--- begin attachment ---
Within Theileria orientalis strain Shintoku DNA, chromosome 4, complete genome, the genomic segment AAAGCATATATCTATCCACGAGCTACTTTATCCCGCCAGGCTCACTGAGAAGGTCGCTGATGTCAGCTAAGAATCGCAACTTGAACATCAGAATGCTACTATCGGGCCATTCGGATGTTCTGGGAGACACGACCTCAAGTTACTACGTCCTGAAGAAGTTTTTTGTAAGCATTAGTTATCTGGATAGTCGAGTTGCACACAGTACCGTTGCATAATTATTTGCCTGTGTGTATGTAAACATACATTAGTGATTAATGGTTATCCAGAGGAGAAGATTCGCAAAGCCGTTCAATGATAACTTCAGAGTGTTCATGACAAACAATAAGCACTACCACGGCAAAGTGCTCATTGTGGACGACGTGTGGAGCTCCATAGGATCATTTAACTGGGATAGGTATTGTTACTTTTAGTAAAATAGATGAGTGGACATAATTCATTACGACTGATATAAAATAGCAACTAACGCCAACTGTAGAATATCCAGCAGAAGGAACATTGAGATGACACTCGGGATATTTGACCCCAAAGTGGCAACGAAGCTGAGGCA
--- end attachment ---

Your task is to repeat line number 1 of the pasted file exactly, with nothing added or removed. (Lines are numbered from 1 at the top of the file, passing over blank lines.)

Within Theileria orientalis strain Shintoku DNA, chromosome 4, complete genome, the genomic segment AAAGCATATATCTATCCACGAGCTACTTTATCCCGCCAGGCTCACTGAGAAGGTCGCTGATGTCAGCTAAGAATCGCAACTTGAACATCAGAATGCTACTATCGGGCCATTCGGATGTTCTGGGAGACACGACCTCAAGTTACTACGTCCTGAAGAAGTTTTTTGTAAGCATTAGTTATCTGGATAGTCGAGTTGCACACAGTACCGTTGCATAATTATTTGCCTGTGTGTATGTAAACATACATTAGTGATTAATGGTTATCCAGAGGAGAAGATTCGCAAAGCCGTTCAATGATAACTTCAGAGTGTTCATGACAAACAATAAGCACTACCACGGCAAAGTGCTCATTGTGGACGACGTGTGGAGCTCCATAGGATCATTTAACTGGGATAGGTATTGTTACTTTTAGTAAAATAGATGAGTGGACATAATTCATTACGACTGATATAAAATAGCAACTAACGCCAACTGTAGAATATCCAGCAGAAGGAACATTGAGATGACACTCGGGATATTTGACCCCAAAGTGGCAACGAAGCTGAGGCA